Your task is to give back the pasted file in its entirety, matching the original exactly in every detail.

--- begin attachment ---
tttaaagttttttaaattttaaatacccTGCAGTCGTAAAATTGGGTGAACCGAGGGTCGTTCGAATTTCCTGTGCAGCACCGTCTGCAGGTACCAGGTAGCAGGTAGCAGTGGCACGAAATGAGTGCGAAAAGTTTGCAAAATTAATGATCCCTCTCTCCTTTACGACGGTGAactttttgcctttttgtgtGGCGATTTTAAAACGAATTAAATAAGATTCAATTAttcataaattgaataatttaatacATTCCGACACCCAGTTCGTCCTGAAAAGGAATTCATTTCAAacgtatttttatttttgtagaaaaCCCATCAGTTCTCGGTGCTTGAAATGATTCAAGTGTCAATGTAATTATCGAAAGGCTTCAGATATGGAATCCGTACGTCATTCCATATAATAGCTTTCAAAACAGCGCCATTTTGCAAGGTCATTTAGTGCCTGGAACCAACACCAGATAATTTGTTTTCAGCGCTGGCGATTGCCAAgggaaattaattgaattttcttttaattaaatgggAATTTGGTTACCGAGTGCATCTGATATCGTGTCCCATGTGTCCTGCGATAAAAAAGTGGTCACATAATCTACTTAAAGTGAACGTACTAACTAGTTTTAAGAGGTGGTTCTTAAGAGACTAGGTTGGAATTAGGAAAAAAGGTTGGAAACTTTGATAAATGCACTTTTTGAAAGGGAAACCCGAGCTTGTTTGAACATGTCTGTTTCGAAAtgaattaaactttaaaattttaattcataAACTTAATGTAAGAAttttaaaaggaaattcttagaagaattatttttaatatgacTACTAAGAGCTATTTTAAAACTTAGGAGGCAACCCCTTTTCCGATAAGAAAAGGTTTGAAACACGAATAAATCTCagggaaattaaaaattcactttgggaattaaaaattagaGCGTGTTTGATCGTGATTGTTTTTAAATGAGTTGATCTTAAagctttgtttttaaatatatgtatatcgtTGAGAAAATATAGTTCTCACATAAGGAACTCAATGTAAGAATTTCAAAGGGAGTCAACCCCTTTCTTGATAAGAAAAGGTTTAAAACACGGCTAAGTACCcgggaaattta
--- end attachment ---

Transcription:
tttaaagttttttaaattttaaatacccTGCAGTCGTAAAATTGGGTGAACCGAGGGTCGTTCGAATTTCCTGTGCAGCACCGTCTGCAGGTACCAGGTAGCAGGTAGCAGTGGCACGAAATGAGTGCGAAAAGTTTGCAAAATTAATGATCCCTCTCTCCTTTACGACGGTGAactttttgcctttttgtgtGGCGATTTTAAAACGAATTAAATAAGATTCAATTAttcataaattgaataatttaatacATTCCGACACCCAGTTCGTCCTGAAAAGGAATTCATTTCAAacgtatttttatttttgtagaaaaCCCATCAGTTCTCGGTGCTTGAAATGATTCAAGTGTCAATGTAATTATCGAAAGGCTTCAGATATGGAATCCGTACGTCATTCCATATAATAGCTTTCAAAACAGCGCCATTTTGCAAGGTCATTTAGTGCCTGGAACCAACACCAGATAATTTGTTTTCAGCGCTGGCGATTGCCAAgggaaattaattgaattttcttttaattaaatgggAATTTGGTTACCGAGTGCATCTGATATCGTGTCCCATGTGTCCTGCGATAAAAAAGTGGTCACATAATCTACTTAAAGTGAACGTACTAACTAGTTTTAAGAGGTGGTTCTTAAGAGACTAGGTTGGAATTAGGAAAAAAGGTTGGAAACTTTGATAAATGCACTTTTTGAAAGGGAAACCCGAGCTTGTTTGAACATGTCTGTTTCGAAAtgaattaaactttaaaattttaattcataAACTTAATGTAAGAAttttaaaaggaaattcttagaagaattatttttaatatgacTACTAAGAGCTATTTTAAAACTTAGGAGGCAACCCCTTTTCCGATAAGAAAAGGTTTGAAACACGAATAAATCTCagggaaattaaaaattcactttgggaattaaaaattagaGCGTGTTTGATCGTGATTGTTTTTAAATGAGTTGATCTTAAagctttgtttttaaatatatgtatatcgtTGAGAAAATATAGTTCTCACATAAGGAACTCAATGTAAGAATTTCAAAGGGAGTCAACCCCTTTCTTGATAAGAAAAGGTTTAAAACACGGCTAAGTACCcgggaaattta